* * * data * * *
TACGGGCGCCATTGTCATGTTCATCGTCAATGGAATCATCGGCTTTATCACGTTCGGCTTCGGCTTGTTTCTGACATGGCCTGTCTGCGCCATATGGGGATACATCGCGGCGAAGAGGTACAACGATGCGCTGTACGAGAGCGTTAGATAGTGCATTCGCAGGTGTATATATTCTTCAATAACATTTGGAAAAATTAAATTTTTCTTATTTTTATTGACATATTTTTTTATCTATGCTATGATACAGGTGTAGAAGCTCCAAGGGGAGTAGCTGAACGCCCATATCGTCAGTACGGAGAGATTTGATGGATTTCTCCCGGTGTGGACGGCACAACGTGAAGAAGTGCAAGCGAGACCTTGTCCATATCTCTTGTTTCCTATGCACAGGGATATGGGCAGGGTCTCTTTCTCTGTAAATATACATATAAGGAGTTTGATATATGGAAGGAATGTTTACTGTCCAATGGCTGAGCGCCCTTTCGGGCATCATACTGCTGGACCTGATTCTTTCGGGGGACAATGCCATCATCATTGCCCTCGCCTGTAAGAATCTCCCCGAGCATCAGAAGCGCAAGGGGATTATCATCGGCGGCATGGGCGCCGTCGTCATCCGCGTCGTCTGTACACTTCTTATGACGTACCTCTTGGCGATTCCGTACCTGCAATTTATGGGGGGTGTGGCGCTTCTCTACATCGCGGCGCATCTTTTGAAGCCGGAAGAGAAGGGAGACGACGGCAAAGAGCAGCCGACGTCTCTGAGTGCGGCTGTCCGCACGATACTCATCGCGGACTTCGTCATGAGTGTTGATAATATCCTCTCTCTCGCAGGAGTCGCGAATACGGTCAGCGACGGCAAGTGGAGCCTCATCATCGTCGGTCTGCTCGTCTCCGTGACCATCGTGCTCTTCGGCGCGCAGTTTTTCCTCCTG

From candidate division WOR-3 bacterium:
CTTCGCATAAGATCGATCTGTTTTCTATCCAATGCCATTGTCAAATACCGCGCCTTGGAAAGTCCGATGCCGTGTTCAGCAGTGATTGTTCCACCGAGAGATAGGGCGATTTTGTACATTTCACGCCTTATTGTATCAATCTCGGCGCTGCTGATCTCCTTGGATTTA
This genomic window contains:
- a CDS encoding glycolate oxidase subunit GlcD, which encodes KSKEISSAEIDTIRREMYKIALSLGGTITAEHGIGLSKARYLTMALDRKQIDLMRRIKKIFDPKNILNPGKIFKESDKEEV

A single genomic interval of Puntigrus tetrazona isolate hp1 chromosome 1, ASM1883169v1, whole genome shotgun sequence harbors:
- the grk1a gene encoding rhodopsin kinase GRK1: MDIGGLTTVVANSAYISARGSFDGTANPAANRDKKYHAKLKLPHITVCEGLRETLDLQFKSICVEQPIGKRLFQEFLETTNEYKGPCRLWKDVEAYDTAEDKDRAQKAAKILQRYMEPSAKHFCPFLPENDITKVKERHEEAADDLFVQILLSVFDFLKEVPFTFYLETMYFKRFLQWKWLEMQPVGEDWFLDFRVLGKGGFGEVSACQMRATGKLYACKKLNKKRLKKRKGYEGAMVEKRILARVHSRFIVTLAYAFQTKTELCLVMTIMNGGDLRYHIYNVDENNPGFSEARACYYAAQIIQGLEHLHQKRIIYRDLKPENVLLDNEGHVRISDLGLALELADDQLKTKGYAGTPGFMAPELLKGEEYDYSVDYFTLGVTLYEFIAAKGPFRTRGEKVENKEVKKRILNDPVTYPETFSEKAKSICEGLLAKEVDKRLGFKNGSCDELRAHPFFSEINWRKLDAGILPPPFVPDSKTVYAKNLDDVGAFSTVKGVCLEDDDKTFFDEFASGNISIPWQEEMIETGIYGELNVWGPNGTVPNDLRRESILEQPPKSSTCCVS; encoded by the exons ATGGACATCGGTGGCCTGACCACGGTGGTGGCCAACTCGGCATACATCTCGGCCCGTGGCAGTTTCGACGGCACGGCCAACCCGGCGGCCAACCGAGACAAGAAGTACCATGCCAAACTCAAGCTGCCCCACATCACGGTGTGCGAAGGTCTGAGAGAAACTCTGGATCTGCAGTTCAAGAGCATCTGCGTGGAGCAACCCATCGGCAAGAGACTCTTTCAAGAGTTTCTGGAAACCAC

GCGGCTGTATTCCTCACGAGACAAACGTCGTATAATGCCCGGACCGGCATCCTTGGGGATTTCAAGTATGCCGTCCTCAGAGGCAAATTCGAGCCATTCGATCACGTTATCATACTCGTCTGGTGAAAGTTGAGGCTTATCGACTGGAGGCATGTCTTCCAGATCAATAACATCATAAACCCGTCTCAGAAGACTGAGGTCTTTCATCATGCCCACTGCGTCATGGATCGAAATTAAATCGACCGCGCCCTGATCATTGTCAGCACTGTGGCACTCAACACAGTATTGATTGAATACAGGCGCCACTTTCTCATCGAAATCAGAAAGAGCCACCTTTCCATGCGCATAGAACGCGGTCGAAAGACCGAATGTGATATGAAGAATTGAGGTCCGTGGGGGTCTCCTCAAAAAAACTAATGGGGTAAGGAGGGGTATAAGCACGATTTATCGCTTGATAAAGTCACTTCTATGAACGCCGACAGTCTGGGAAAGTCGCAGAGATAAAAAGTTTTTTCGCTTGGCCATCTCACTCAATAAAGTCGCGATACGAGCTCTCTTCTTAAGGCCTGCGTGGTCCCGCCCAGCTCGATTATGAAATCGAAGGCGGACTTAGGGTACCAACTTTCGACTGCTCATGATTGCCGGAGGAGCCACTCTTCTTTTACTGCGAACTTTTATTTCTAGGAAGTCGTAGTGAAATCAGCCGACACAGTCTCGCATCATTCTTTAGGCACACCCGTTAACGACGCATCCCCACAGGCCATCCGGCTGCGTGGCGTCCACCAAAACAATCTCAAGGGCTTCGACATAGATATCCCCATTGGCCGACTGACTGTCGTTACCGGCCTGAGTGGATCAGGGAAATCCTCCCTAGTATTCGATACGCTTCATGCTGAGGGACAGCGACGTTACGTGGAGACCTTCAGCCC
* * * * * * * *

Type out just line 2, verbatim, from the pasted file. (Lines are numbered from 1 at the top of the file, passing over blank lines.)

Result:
From candidate division WOR-3 bacterium: